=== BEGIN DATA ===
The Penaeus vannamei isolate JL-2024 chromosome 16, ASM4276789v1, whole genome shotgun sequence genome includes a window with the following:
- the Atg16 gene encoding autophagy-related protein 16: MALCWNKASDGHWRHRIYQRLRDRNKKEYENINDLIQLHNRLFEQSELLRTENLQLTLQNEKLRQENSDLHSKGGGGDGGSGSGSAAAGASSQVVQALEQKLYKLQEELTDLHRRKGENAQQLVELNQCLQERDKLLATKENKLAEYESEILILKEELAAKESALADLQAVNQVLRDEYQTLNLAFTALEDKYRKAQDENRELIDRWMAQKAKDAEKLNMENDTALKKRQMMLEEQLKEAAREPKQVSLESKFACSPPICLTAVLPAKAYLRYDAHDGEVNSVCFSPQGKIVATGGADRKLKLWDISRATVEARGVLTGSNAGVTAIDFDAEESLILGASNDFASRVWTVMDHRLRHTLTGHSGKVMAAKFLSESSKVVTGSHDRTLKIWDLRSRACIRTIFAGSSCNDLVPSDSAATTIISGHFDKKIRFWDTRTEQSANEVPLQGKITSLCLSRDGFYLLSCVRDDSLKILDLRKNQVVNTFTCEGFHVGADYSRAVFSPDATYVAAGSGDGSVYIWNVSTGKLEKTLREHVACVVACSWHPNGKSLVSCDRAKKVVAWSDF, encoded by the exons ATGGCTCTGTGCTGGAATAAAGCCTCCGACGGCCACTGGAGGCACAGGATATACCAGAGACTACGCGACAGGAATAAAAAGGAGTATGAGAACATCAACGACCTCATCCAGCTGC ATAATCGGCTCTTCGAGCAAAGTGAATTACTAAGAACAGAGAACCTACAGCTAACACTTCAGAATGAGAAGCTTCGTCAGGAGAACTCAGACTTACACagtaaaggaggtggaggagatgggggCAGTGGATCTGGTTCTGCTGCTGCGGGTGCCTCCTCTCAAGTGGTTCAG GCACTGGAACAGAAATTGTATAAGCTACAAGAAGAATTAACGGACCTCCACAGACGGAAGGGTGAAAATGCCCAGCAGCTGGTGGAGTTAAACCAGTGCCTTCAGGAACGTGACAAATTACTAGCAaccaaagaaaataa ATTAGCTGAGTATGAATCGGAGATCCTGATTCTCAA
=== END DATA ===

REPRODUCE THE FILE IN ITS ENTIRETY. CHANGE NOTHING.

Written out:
The Penaeus vannamei isolate JL-2024 chromosome 16, ASM4276789v1, whole genome shotgun sequence genome includes a window with the following:
- the Atg16 gene encoding autophagy-related protein 16: MALCWNKASDGHWRHRIYQRLRDRNKKEYENINDLIQLHNRLFEQSELLRTENLQLTLQNEKLRQENSDLHSKGGGGDGGSGSGSAAAGASSQVVQALEQKLYKLQEELTDLHRRKGENAQQLVELNQCLQERDKLLATKENKLAEYESEILILKEELAAKESALADLQAVNQVLRDEYQTLNLAFTALEDKYRKAQDENRELIDRWMAQKAKDAEKLNMENDTALKKRQMMLEEQLKEAAREPKQVSLESKFACSPPICLTAVLPAKAYLRYDAHDGEVNSVCFSPQGKIVATGGADRKLKLWDISRATVEARGVLTGSNAGVTAIDFDAEESLILGASNDFASRVWTVMDHRLRHTLTGHSGKVMAAKFLSESSKVVTGSHDRTLKIWDLRSRACIRTIFAGSSCNDLVPSDSAATTIISGHFDKKIRFWDTRTEQSANEVPLQGKITSLCLSRDGFYLLSCVRDDSLKILDLRKNQVVNTFTCEGFHVGADYSRAVFSPDATYVAAGSGDGSVYIWNVSTGKLEKTLREHVACVVACSWHPNGKSLVSCDRAKKVVAWSDF, encoded by the exons ATGGCTCTGTGCTGGAATAAAGCCTCCGACGGCCACTGGAGGCACAGGATATACCAGAGACTACGCGACAGGAATAAAAAGGAGTATGAGAACATCAACGACCTCATCCAGCTGC ATAATCGGCTCTTCGAGCAAAGTGAATTACTAAGAACAGAGAACCTACAGCTAACACTTCAGAATGAGAAGCTTCGTCAGGAGAACTCAGACTTACACagtaaaggaggtggaggagatgggggCAGTGGATCTGGTTCTGCTGCTGCGGGTGCCTCCTCTCAAGTGGTTCAG GCACTGGAACAGAAATTGTATAAGCTACAAGAAGAATTAACGGACCTCCACAGACGGAAGGGTGAAAATGCCCAGCAGCTGGTGGAGTTAAACCAGTGCCTTCAGGAACGTGACAAATTACTAGCAaccaaagaaaataa ATTAGCTGAGTATGAATCGGAGATCCTGATTCTCAA